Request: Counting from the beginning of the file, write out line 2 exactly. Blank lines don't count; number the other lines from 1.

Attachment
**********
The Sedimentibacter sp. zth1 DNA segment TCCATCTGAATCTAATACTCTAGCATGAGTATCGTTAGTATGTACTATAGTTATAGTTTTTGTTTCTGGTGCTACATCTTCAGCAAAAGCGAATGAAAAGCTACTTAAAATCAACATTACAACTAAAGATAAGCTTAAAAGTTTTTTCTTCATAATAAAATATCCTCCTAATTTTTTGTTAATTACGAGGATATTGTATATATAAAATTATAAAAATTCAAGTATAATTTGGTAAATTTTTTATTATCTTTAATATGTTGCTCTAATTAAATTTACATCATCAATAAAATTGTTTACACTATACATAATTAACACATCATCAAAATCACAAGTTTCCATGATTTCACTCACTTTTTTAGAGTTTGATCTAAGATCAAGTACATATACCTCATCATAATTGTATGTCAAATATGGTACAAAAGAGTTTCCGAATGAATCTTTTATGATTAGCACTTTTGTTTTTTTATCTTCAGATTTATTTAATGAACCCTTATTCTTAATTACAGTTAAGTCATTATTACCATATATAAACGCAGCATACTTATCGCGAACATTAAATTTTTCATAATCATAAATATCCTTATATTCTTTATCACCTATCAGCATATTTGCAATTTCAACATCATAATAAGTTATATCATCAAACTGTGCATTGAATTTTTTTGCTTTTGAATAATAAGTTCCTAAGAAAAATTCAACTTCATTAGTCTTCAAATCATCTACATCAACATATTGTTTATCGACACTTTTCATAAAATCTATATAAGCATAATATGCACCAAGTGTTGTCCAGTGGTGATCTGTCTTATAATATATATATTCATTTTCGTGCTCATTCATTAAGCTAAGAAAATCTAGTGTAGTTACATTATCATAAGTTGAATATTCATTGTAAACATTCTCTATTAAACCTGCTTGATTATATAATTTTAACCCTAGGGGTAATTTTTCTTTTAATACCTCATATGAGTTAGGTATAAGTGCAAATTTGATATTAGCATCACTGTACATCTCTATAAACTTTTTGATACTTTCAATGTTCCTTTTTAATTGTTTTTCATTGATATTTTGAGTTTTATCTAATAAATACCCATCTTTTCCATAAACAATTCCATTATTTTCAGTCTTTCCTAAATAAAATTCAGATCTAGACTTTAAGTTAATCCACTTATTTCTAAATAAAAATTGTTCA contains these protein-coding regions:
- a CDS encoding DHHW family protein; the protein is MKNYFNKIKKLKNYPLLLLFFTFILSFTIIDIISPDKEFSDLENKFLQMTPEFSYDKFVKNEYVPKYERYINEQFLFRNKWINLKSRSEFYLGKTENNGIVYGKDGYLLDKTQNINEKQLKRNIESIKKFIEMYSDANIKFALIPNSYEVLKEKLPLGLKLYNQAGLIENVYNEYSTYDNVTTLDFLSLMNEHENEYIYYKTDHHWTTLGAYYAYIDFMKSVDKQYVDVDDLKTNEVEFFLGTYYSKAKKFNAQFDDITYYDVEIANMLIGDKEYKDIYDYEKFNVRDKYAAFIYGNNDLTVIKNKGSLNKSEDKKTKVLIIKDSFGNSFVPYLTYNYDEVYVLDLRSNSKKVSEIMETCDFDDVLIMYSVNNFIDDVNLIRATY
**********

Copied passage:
- a CDS encoding DHHW family protein; the protein is MKNYFNKIKKLKNYPLLLLFFTFILSFTIIDIISPDKEFSDLENKFLQMTPEFSYDKFVKNEYVPKYERYINEQFLFRNKWINLKSRSEFYLGKTENNGIVYGKDGYLLDKTQNINEKQLKRNIESIKKFIEMYSDANIKFALIPNSYEVLKEKLPLGLKLYNQAGLIENVYNEYSTYDNVTTLDFLSLMNEHENEYIYYKTDHHWTTLGAYYAYIDFMKSVDKQYVDVDDLKTNEVEFFLGTYYSKAKKFNAQFDDITYYDVEIANMLIGDKEYKDIYDYEKFNVRDKYAAFIYGNNDLTVIKNKGSLNKSEDKKTKVLIIKDSFGNSFVPYLTYNYDEVYVLDLRSNSKKVSEIMETCDFDDVLIMYSVNNFIDDVNLIRATY